Unionist infighting as ‘flawed’ Integrated Education Bill passes

A fresh bout of unionist infighting has broken out over the Integrated Education Bill that passed through the Assembly today.

By Henry McDonald
Wednesday, 9th March 2022, 9:42 pm
Updated Wednesday, 9th March 2022, 9:52 pm

The DUP blamed the Ulster Unionist Party for the bill becoming law.

Both unionist parties had opposed the bill because they claimed it would mean integrated schools would be prioritised in terms of resources over the Controlled and Maintained sectors.

Despite their opposition the Assembly voted 49 to 38 in favour of legislation that will oblige in law the Department of Education to support integrated schools.

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DUP MLA Diane Dodds said that Doug Beattie and his Ulster Unionist Party knew the bill was flawed but they lacked the “backbone” to stop it through a POC

But the UUP refused to support a DUP petition of concern which yesterday morning would have vetoed the bill and prevented any Assembly vote.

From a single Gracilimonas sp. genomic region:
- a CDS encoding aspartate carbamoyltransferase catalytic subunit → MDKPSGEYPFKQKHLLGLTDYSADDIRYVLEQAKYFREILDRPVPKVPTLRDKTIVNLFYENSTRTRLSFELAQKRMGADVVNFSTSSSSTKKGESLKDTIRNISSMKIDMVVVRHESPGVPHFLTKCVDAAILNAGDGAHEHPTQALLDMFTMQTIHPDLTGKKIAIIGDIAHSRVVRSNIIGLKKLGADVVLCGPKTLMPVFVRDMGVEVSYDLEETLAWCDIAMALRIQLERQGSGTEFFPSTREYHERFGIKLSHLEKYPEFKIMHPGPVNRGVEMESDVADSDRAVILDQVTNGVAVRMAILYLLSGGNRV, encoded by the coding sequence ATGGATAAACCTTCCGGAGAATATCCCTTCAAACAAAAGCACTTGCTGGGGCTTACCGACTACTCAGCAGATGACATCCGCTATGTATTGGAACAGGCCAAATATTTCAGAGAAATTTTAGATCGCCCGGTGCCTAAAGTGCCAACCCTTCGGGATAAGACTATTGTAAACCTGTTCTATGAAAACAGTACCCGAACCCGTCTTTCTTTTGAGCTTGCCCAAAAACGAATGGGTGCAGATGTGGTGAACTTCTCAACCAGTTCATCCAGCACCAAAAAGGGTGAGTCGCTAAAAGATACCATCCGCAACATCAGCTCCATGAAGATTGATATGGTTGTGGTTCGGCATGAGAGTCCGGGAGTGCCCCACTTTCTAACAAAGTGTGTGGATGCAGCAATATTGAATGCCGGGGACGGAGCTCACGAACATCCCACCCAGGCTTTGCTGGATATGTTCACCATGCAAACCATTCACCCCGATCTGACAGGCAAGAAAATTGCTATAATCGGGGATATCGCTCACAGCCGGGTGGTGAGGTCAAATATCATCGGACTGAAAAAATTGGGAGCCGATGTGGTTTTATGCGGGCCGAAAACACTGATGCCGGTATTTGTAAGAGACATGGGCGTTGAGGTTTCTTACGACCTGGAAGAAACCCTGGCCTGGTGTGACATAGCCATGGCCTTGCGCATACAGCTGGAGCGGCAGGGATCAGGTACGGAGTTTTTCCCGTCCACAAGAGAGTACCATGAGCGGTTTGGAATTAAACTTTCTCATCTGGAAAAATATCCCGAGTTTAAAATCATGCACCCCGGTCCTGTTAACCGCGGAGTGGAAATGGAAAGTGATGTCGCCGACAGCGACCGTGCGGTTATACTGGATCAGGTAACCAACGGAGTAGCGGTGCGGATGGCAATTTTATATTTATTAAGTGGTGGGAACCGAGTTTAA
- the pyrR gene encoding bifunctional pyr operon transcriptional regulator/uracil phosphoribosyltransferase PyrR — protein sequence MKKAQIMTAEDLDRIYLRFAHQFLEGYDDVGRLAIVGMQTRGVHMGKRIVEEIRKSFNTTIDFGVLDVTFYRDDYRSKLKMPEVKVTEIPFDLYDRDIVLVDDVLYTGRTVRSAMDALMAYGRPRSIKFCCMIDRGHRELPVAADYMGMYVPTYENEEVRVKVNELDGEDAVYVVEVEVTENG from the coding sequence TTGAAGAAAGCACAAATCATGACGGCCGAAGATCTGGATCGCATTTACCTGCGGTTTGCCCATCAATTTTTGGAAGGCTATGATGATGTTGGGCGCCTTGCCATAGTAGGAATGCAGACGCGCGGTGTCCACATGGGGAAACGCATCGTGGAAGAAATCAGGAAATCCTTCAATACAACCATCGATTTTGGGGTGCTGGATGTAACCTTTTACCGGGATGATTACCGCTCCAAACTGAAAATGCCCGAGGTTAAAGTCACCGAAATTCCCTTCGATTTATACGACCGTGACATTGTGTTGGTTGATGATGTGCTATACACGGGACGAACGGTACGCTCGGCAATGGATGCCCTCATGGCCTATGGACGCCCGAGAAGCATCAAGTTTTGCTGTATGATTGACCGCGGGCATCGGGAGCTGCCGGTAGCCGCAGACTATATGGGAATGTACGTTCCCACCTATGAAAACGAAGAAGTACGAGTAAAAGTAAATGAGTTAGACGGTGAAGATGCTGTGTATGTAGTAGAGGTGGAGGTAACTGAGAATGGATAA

UUP leader Doug Beattie’s decision not to back the veto leaving the DUP two votes short of the signatures required to trigger the POC came under fire from Upper Bann MLA Diane Dodds.

The DUP’s education spokesperson said that Mr Beattie and his party knew the bill was flawed but they lacked the “backbone” to stop it through a POC.

Mrs Dodds added: “They are scared of their political opponents, scared of the effect this will have on 93% of children but not willing to stand up for them.”

Mr Beattie described the DUP’s bid to enact the petition as an “abuse” of the process his party put in place in the 1998 Belfast Agreement.

Kellie Armstrong, the Alliance MLA who proposed the bill, said she was saddened that the debate around the legislation had turned into a “unionists versus the-rest-of-them” squabble.

Michael Lynch, chair of the Integrated AlumNI group predicted the bill would treble the number of integrated schools over the next few years.

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